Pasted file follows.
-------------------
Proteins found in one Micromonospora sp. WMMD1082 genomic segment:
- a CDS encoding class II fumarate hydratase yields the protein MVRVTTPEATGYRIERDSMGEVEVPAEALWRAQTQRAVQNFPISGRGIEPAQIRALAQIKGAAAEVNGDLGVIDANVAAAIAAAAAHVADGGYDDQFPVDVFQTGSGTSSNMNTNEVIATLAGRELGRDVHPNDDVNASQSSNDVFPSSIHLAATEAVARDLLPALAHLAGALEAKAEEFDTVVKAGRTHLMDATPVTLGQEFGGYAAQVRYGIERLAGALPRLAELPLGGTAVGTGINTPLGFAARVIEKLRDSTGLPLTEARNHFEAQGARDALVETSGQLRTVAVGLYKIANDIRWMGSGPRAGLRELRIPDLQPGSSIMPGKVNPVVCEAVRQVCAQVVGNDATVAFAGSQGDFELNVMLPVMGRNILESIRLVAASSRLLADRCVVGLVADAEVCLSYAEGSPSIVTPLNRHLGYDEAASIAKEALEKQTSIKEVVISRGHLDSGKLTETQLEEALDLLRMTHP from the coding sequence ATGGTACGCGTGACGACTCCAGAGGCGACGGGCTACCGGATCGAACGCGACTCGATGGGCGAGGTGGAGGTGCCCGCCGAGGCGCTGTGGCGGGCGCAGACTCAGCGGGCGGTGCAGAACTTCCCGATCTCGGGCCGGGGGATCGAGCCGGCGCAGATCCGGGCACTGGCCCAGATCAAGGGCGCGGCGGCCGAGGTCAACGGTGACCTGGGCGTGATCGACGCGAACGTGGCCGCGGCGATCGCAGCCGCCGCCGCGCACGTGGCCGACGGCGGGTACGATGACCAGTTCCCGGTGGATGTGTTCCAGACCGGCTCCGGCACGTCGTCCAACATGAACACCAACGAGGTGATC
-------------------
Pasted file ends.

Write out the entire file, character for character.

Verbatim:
Proteins found in one Micromonospora sp. WMMD1082 genomic segment:
- a CDS encoding class II fumarate hydratase yields the protein MVRVTTPEATGYRIERDSMGEVEVPAEALWRAQTQRAVQNFPISGRGIEPAQIRALAQIKGAAAEVNGDLGVIDANVAAAIAAAAAHVADGGYDDQFPVDVFQTGSGTSSNMNTNEVIATLAGRELGRDVHPNDDVNASQSSNDVFPSSIHLAATEAVARDLLPALAHLAGALEAKAEEFDTVVKAGRTHLMDATPVTLGQEFGGYAAQVRYGIERLAGALPRLAELPLGGTAVGTGINTPLGFAARVIEKLRDSTGLPLTEARNHFEAQGARDALVETSGQLRTVAVGLYKIANDIRWMGSGPRAGLRELRIPDLQPGSSIMPGKVNPVVCEAVRQVCAQVVGNDATVAFAGSQGDFELNVMLPVMGRNILESIRLVAASSRLLADRCVVGLVADAEVCLSYAEGSPSIVTPLNRHLGYDEAASIAKEALEKQTSIKEVVISRGHLDSGKLTETQLEEALDLLRMTHP from the coding sequence ATGGTACGCGTGACGACTCCAGAGGCGACGGGCTACCGGATCGAACGCGACTCGATGGGCGAGGTGGAGGTGCCCGCCGAGGCGCTGTGGCGGGCGCAGACTCAGCGGGCGGTGCAGAACTTCCCGATCTCGGGCCGGGGGATCGAGCCGGCGCAGATCCGGGCACTGGCCCAGATCAAGGGCGCGGCGGCCGAGGTCAACGGTGACCTGGGCGTGATCGACGCGAACGTGGCCGCGGCGATCGCAGCCGCCGCCGCGCACGTGGCCGACGGCGGGTACGATGACCAGTTCCCGGTGGATGTGTTCCAGACCGGCTCCGGCACGTCGTCCAACATGAACACCAACGAGGTGATC